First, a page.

The trash has all been carted off, the pigeon droppings scraped away, the floors and walls repaired. Today the Washington Project for the Arts, which last June lost its G Street home, begins showing art again.
The WPA -- a kind of artist-run museum -- has moved to 400 Seventh St. NW. Two good shows of local art open there today. But the most impressive works on view are the galleries themselves.
They are vast, wood-floored, white-walled, well-lit. The WPA's new third-floor gallery -- now showing "First Viewing: New Photographers in Washington" -- has 17 large windows and 4,200 square feet of floor space. The second-floor gallery, where Robert McCurdy's huge new paintings hang, is smaller but as sunny. Three months ago these spaces, derelict for years, were piled high with plaster, dead birds, dustballs, junk. The change has been amazing. And -- because artist volunteers did much of the work -- amazingly inexpensive.
Neon artist Robert Dick did wiring and painted. Sculptors Charles Sleichter, Suzanne Codi and Chris Gardner built the wood reception desk. Crews of Job Corps workers, training with the National Association of Home Builders, labored there as well. Earlier this week, painter Mike McCall, coated with fresh sawdust, coughed and grumbled as he sanded down the bookstore floor.
"Believe it or not," says Al Nodal, the WPA's director, "the entire three-floor renovation, including the new bookstore and offices for the staff, cost $16,000."
Nodal, a master scrounger, received many gifts -- lumber from the Artery Organization, plywood from Georgia Pacific, wallboard from Metro Building Supply Co., sheetrock from U.S. Gypsum, paint from the Silver Paint Co. and electrical equipment from the Truland Corp. That's just a partial list.
"We only buy what we can't get for free," says Nodal. "We depend upon our friends."
When Nodal became director in 1978, nearly 50 percent of the WPA's annual operating budget of $70,000 came from government grants. "We got a running start," he says, "from the National Endowment for the Arts. Now we're on our own." Last year's operating budget was $317,000. Of that amount, 84 percent came from private-sector gifts.
During its move to Seventh Street, the WPA has not been quiescent. The neon show now on view at locations throughout downtown is a WPA project. In addition to its in-house shows, its performances and concerts, the WPA in recent years has placed 40 outdoor works of art in Washington's public places.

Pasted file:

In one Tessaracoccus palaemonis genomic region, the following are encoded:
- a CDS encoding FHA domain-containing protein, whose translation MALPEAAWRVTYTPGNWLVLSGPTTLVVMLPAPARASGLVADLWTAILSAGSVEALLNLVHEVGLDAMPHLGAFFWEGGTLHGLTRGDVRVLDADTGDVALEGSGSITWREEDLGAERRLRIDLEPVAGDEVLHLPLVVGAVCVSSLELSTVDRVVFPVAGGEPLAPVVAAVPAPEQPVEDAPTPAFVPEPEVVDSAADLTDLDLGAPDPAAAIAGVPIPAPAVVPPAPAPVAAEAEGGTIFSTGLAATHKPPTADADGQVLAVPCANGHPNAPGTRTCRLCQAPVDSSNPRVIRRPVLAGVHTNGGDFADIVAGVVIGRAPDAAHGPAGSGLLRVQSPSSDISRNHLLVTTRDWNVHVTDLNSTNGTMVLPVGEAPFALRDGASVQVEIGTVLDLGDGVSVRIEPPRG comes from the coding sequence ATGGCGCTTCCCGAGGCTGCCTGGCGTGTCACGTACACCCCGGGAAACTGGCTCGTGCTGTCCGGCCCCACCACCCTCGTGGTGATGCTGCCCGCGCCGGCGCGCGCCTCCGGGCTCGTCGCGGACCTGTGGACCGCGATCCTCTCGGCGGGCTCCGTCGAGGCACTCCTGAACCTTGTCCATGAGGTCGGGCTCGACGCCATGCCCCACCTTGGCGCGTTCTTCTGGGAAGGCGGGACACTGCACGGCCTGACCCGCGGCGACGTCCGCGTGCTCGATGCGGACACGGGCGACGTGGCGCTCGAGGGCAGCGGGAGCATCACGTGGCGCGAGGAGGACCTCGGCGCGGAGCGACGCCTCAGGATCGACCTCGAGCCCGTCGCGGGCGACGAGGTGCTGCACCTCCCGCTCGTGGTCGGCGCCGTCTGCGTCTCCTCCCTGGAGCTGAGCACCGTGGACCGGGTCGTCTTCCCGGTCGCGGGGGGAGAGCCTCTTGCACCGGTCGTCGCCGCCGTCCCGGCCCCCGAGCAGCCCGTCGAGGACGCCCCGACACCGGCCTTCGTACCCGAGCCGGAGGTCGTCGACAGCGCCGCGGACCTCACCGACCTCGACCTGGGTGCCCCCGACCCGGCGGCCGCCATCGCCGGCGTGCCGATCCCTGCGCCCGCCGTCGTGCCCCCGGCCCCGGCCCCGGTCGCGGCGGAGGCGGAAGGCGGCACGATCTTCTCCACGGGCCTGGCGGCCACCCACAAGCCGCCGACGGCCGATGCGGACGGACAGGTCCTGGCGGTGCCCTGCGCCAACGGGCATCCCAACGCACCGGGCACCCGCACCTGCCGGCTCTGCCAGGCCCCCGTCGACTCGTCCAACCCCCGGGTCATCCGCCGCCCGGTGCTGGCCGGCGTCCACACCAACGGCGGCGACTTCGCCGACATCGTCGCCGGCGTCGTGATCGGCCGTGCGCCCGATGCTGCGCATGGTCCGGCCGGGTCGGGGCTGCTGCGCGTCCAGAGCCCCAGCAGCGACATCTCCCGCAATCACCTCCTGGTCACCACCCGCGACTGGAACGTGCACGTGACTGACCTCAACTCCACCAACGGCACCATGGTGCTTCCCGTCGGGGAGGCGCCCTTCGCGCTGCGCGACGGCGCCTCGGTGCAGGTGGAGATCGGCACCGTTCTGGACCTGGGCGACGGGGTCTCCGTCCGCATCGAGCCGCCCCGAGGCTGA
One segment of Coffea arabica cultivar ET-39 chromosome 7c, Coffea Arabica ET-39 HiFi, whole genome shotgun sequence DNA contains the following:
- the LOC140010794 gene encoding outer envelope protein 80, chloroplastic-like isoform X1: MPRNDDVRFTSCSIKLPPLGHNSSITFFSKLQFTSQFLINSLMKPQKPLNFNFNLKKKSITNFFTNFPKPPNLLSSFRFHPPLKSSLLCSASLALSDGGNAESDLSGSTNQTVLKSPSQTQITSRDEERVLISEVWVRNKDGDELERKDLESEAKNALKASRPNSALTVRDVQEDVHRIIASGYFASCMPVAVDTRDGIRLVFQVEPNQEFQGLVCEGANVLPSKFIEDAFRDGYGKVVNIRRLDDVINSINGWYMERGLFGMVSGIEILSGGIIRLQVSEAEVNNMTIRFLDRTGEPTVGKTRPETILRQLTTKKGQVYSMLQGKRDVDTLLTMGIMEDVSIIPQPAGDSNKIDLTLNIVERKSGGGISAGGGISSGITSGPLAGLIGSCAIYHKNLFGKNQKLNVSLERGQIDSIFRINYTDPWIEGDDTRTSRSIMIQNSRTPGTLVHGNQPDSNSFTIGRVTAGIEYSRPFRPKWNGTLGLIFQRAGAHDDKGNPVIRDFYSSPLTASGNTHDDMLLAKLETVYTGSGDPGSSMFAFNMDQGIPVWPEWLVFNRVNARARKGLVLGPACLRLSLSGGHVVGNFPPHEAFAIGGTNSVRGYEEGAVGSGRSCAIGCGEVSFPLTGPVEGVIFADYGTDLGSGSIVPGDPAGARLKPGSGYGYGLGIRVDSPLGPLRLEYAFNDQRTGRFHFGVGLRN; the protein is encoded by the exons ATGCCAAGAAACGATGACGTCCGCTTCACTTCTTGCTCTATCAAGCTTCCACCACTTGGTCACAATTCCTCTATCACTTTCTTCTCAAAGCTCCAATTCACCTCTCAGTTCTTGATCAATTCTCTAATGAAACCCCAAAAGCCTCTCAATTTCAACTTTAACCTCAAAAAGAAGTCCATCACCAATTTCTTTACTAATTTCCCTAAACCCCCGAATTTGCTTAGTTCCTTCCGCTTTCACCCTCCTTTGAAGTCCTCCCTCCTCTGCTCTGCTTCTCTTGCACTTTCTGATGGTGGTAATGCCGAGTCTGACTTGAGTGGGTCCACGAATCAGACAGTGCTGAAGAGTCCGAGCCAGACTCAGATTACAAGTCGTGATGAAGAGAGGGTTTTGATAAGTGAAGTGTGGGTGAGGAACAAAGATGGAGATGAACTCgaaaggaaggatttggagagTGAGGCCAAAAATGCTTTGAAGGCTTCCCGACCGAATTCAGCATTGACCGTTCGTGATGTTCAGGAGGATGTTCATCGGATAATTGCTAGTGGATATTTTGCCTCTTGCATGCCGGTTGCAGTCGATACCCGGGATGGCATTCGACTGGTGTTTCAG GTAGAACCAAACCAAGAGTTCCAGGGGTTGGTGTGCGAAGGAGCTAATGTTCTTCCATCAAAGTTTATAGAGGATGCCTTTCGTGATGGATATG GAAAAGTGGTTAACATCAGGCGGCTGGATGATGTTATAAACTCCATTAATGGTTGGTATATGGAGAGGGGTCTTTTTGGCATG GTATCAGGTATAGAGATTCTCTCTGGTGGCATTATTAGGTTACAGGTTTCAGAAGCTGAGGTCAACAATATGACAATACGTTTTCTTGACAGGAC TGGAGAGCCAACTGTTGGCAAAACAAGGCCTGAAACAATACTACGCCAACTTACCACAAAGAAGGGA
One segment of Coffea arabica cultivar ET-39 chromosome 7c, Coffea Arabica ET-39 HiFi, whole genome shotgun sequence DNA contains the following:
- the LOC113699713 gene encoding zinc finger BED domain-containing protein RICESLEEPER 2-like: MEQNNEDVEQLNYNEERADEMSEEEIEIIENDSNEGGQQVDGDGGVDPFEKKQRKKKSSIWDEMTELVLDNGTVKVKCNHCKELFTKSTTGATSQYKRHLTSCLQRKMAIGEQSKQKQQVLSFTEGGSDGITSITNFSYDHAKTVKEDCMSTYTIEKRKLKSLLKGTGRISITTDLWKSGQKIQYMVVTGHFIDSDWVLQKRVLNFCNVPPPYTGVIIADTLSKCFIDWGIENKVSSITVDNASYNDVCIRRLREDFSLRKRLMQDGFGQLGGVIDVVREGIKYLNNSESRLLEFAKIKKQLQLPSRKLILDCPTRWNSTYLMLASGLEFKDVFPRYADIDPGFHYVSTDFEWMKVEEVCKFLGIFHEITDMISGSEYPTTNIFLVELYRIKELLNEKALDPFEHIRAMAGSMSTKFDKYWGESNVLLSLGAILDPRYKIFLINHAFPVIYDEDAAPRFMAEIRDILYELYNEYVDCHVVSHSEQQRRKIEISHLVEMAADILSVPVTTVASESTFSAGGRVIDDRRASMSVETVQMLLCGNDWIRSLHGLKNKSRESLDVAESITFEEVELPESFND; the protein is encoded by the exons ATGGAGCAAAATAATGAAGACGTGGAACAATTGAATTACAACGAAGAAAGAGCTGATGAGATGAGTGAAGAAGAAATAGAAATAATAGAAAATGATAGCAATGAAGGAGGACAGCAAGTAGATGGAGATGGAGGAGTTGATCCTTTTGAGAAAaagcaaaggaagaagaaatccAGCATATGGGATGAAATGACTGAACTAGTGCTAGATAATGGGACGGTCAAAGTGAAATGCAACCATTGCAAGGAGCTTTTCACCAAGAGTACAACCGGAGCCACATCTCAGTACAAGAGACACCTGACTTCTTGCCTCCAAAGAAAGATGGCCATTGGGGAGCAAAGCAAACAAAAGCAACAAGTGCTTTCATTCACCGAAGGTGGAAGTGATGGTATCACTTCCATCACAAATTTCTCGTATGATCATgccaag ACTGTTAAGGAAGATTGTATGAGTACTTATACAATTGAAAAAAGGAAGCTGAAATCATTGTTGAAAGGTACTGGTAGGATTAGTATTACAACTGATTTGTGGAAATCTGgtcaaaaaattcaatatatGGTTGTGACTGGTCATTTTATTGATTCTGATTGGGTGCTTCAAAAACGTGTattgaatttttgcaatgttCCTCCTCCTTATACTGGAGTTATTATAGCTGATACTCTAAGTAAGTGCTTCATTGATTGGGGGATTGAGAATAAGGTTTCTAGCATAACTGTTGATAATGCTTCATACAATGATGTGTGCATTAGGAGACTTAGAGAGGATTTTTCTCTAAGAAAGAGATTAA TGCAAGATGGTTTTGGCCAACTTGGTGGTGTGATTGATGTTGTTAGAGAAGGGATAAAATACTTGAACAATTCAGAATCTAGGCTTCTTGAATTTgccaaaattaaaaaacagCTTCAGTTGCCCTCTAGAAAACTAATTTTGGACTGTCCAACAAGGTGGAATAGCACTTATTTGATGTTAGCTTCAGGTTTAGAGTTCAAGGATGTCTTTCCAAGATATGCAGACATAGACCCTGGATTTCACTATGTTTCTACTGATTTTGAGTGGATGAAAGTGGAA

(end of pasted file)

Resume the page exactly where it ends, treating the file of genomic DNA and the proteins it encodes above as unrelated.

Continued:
WPA's Seventh Street renovation is not yet complete. A new atrium exhibition space for large, special installations -- and a 200-seat first-floor theater for performance art and music, video and dance -- is scheduled to open in the spring.
"Two years ago I was really worried about the WPA's future," says Nodal. "I'm not worried anymore."
The WPA is run for artists, by artists. The McCurdy exhibition, like many others held there, gives a gifted local painter his first local one-man show.
Viewers who believe that some sort of chasm yawns between wholly abstract color-field painting and representational portraiture ought to see McCurdy's work. His paintings bridge that gap. A meticulously rendered, lifelike and life-size woman (Graziella Guerra, the wife of the artist) stares out from each one. Behind her floats a dappled field of open, airy color. The viewer who's accustomed to reading abstract painting is pulled into another, different kind of seeing by the portraits encountered in McCurdy's art.
Photographer John McIntosh, who organized "First Viewing: New Photographers in Washington," sees most Washington photographers as complacent, out of step, unoriginal, inept. The viewer may well wonder why he finds the 12 artists he has chosen so much better than their peers.
The show is a mixed bag. Two of the photographers -- Tom McGovern and Benjamin F. Boblett -- do the straightest sort of portraits. William Carter, for the most part, does straight photojournalism, though one of his pictures -- of a Black Muslim comparing Ronald Reagan to the Beast of Revelation -- is a work with bite. Carol Harrison Grady not so long ago made the straightest sort of still lifes, though the 19th-century formalities that used to rule her work have, in her newest pictures, begun to dissolve.
A number of these artists do not fear affectation. Mark Holmes' models play with fire and with water and like to vamp about in operating rooms; his color photographs recall the kinky chic now used to sell fancy clothes in fashion magazines. Somewhat more amusing are Joseph Gordon's color shots of body parts adorned with icky colored foam.
Two artists in this show -- Kevin MacDonald and James Sherwood -- make drawings of their photos, and it is refreshing to see their photographs and pencil works side by side. G. Michelle Van Parys' gum bichromate prints are also well worth seeing, though her work, and that of Joseph Mills, perhaps relies too much on the abundantly familiar traditions of collage.
The most memorable pictures here -- those by Robert J. Gurfinkel and Jannette Shelly -- are not particularly daring. They're just good. Gurfinkel's densely composed outdoor shots are spiced with the bizarre: a lamp appears upon a lawn, an umbrella has been placed in a chain-link fence, a globe rides on a bicycle. Shelly's color photographs of pets and people and interiors are wonderfully unforced; they are snapshots of a sort, except in their colors, which are carefully considered, subtle and most rich. A 12-print portfolio accompanies the show; it costs $45. The McCurdy show closes Dec. 12, the photo exhibition on Dec. 31.